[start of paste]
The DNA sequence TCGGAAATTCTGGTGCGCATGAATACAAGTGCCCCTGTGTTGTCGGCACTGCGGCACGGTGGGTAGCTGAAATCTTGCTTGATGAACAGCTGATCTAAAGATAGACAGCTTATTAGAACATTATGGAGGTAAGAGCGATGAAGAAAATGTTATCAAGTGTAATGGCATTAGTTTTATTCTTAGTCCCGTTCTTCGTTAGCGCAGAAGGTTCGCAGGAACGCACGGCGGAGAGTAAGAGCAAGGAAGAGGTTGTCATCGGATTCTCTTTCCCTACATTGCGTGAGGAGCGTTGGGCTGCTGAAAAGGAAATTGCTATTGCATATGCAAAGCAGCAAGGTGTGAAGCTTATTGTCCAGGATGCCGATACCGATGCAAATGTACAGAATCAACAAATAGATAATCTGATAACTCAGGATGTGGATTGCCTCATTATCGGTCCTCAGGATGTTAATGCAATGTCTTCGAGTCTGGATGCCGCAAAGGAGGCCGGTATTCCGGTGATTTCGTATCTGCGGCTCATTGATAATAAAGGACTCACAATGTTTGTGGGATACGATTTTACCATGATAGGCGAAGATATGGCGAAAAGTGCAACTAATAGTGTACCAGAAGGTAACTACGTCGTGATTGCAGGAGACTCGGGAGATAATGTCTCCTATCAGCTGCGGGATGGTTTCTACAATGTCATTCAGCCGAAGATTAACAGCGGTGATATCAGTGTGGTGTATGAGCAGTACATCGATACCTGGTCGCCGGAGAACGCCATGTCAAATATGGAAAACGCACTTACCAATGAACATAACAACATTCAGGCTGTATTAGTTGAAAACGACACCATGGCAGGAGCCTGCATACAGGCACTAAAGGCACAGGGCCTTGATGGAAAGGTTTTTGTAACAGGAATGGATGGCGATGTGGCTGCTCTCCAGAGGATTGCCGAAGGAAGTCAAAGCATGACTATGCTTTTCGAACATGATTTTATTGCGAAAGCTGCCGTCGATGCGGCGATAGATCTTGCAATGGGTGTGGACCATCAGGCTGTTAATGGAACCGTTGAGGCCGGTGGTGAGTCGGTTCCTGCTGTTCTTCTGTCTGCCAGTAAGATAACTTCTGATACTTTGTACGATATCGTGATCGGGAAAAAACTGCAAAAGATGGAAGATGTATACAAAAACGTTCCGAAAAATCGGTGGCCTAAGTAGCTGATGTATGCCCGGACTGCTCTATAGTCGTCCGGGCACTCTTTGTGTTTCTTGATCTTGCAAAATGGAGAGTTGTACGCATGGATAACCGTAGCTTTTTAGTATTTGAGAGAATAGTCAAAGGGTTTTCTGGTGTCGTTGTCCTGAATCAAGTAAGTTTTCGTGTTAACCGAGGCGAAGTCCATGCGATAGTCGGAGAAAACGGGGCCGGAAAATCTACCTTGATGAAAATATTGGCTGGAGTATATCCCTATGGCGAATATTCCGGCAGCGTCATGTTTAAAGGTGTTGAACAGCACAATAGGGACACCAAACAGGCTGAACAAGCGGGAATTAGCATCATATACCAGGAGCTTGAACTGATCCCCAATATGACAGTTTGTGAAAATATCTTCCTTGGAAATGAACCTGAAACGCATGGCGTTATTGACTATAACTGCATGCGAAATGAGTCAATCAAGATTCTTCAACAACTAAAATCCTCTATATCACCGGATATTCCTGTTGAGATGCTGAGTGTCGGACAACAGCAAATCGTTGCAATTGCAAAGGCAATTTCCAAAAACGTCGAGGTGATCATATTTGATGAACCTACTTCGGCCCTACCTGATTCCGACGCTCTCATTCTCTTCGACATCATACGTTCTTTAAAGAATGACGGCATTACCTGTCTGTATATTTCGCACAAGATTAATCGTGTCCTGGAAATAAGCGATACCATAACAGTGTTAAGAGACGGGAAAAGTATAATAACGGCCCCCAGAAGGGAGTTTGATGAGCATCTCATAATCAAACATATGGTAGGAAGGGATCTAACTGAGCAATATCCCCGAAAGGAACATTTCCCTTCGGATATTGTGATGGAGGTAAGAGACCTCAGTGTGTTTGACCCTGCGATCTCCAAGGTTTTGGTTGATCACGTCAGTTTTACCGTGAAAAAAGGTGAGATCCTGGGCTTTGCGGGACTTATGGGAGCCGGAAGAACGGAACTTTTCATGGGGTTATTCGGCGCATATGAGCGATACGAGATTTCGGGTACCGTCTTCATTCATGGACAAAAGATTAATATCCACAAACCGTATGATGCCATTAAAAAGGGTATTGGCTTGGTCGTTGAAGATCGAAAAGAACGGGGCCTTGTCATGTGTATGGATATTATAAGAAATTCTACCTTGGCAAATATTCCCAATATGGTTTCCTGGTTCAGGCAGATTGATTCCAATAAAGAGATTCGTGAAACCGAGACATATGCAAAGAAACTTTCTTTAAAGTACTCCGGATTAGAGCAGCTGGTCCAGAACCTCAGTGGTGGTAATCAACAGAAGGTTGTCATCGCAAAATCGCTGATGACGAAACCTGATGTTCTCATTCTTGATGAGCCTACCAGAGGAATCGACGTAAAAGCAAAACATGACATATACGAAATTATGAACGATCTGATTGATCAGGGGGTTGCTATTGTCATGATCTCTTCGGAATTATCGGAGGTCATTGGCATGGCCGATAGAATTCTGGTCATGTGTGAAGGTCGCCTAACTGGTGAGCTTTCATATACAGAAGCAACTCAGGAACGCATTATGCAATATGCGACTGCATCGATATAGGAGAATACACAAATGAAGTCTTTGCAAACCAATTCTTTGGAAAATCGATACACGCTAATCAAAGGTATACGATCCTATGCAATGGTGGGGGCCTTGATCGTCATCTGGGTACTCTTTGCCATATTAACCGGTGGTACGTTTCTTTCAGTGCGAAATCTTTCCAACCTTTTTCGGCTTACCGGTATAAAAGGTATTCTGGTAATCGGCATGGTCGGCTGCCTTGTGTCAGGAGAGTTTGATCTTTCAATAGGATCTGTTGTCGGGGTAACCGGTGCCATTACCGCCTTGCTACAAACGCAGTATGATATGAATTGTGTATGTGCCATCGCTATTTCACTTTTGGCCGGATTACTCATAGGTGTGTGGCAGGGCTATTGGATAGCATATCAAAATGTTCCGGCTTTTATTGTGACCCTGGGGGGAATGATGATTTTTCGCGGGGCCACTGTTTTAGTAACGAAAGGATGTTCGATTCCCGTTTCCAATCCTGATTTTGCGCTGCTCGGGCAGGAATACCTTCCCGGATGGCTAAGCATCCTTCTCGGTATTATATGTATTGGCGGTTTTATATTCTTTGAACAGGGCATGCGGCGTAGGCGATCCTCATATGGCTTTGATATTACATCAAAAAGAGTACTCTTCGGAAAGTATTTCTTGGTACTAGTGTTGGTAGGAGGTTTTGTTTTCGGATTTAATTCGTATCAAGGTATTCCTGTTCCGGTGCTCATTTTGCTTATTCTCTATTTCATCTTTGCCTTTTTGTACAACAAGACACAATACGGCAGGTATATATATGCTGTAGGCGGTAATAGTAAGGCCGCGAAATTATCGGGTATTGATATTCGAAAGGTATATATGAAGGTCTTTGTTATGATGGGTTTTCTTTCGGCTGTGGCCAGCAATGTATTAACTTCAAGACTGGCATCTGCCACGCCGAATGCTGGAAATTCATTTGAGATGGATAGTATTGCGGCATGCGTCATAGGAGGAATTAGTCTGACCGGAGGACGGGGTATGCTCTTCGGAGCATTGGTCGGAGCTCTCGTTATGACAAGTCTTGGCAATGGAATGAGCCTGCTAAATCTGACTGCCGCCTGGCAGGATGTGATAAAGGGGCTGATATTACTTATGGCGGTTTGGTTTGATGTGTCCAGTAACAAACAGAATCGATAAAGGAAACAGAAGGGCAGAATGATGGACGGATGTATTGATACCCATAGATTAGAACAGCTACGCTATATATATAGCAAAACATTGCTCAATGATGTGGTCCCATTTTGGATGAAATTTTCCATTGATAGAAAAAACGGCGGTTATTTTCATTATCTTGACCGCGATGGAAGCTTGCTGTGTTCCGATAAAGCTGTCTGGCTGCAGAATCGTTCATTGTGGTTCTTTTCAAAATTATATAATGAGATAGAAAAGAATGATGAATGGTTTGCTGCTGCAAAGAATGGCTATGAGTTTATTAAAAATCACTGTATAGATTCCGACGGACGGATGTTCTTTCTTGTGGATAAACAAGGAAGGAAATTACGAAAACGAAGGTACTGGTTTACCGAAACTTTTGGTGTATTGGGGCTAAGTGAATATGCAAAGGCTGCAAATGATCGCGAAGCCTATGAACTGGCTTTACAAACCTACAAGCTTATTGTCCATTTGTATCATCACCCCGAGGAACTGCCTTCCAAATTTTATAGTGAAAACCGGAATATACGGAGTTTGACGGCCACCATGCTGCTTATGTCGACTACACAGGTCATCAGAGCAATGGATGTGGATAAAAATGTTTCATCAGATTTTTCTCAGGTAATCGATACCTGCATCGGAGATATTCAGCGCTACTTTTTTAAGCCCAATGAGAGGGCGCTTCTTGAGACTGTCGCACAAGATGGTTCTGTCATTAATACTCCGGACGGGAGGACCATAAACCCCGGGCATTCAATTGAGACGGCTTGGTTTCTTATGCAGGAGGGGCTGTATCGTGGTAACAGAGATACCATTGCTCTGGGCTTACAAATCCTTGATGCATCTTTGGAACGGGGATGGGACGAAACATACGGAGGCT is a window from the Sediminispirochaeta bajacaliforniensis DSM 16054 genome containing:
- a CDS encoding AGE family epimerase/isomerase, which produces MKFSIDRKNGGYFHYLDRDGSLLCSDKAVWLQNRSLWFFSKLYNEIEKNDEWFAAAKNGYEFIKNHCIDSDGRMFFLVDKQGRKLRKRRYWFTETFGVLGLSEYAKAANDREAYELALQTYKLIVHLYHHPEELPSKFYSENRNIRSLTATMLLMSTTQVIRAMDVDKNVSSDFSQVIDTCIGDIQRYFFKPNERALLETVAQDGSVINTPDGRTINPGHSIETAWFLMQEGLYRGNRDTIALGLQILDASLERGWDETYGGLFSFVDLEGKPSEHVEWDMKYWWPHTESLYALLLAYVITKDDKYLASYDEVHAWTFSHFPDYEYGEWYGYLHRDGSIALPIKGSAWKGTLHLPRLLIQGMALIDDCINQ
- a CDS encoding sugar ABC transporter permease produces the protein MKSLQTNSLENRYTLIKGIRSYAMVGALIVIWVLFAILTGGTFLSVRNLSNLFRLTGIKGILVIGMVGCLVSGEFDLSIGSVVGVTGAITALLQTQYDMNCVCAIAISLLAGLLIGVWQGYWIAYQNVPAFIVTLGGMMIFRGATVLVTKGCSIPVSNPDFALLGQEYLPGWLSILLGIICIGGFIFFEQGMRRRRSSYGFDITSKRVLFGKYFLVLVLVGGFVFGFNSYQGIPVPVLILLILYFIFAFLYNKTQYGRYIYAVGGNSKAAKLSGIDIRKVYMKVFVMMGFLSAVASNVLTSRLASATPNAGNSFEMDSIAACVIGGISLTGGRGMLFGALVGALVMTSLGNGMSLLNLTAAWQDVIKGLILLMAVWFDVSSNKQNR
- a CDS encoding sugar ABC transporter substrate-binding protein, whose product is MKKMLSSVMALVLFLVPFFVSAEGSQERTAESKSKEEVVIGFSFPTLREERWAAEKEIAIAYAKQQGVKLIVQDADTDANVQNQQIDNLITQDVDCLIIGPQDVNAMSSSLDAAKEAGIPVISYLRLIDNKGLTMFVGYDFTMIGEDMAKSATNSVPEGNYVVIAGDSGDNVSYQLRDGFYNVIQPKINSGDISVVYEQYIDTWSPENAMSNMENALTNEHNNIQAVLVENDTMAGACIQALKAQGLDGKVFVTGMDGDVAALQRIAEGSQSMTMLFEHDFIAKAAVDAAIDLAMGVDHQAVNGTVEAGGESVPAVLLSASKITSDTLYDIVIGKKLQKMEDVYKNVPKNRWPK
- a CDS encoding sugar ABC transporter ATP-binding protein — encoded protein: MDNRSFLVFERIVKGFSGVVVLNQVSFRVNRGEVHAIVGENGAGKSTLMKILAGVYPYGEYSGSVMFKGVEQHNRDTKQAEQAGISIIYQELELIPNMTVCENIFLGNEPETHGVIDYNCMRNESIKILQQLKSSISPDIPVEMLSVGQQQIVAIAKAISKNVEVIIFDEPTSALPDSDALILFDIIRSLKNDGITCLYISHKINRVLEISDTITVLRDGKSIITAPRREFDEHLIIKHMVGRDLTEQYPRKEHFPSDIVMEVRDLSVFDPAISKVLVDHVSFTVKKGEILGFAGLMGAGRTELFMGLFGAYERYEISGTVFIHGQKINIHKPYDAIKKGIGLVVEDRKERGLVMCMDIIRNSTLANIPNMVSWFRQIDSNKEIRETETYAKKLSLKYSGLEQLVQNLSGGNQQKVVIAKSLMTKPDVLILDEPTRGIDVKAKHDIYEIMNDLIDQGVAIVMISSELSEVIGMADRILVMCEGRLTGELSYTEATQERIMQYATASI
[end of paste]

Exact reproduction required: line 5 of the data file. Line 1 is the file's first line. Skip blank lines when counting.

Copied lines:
- a CDS encoding sugar ABC transporter ATP-binding protein — encoded protein: MDNRSFLVFERIVKGFSGVVVLNQVSFRVNRGEVHAIVGENGAGKSTLMKILAGVYPYGEYSGSVMFKGVEQHNRDTKQAEQAGISIIYQELELIPNMTVCENIFLGNEPETHGVIDYNCMRNESIKILQQLKSSISPDIPVEMLSVGQQQIVAIAKAISKNVEVIIFDEPTSALPDSDALILFDIIRSLKNDGITCLYISHKINRVLEISDTITVLRDGKSIITAPRREFDEHLIIKHMVGRDLTEQYPRKEHFPSDIVMEVRDLSVFDPAISKVLVDHVSFTVKKGEILGFAGLMGAGRTELFMGLFGAYERYEISGTVFIHGQKINIHKPYDAIKKGIGLVVEDRKERGLVMCMDIIRNSTLANIPNMVSWFRQIDSNKEIRETETYAKKLSLKYSGLEQLVQNLSGGNQQKVVIAKSLMTKPDVLILDEPTRGIDVKAKHDIYEIMNDLIDQGVAIVMISSELSEVIGMADRILVMCEGRLTGELSYTEATQERIMQYATASI